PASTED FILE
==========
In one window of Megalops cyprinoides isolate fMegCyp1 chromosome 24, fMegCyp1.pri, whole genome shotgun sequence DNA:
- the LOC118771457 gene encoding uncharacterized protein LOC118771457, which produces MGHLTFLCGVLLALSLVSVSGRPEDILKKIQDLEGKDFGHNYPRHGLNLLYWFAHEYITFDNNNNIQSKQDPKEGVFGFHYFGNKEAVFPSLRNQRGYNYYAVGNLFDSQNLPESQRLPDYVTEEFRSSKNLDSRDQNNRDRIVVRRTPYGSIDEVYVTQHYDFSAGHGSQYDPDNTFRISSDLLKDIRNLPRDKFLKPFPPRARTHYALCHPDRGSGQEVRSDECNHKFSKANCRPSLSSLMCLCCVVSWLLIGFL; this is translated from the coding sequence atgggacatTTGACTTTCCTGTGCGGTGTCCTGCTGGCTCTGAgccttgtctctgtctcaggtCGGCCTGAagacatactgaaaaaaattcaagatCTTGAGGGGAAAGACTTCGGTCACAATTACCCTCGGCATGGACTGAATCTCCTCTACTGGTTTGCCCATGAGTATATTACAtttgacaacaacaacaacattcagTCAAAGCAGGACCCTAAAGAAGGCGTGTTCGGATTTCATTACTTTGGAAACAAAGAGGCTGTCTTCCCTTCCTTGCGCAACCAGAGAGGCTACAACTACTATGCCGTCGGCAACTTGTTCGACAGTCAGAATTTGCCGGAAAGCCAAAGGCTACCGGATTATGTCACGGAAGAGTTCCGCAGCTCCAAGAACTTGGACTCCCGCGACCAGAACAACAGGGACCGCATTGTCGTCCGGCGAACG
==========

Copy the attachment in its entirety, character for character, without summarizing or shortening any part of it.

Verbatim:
In one window of Megalops cyprinoides isolate fMegCyp1 chromosome 24, fMegCyp1.pri, whole genome shotgun sequence DNA:
- the LOC118771457 gene encoding uncharacterized protein LOC118771457, which produces MGHLTFLCGVLLALSLVSVSGRPEDILKKIQDLEGKDFGHNYPRHGLNLLYWFAHEYITFDNNNNIQSKQDPKEGVFGFHYFGNKEAVFPSLRNQRGYNYYAVGNLFDSQNLPESQRLPDYVTEEFRSSKNLDSRDQNNRDRIVVRRTPYGSIDEVYVTQHYDFSAGHGSQYDPDNTFRISSDLLKDIRNLPRDKFLKPFPPRARTHYALCHPDRGSGQEVRSDECNHKFSKANCRPSLSSLMCLCCVVSWLLIGFL; this is translated from the coding sequence atgggacatTTGACTTTCCTGTGCGGTGTCCTGCTGGCTCTGAgccttgtctctgtctcaggtCGGCCTGAagacatactgaaaaaaattcaagatCTTGAGGGGAAAGACTTCGGTCACAATTACCCTCGGCATGGACTGAATCTCCTCTACTGGTTTGCCCATGAGTATATTACAtttgacaacaacaacaacattcagTCAAAGCAGGACCCTAAAGAAGGCGTGTTCGGATTTCATTACTTTGGAAACAAAGAGGCTGTCTTCCCTTCCTTGCGCAACCAGAGAGGCTACAACTACTATGCCGTCGGCAACTTGTTCGACAGTCAGAATTTGCCGGAAAGCCAAAGGCTACCGGATTATGTCACGGAAGAGTTCCGCAGCTCCAAGAACTTGGACTCCCGCGACCAGAACAACAGGGACCGCATTGTCGTCCGGCGAACG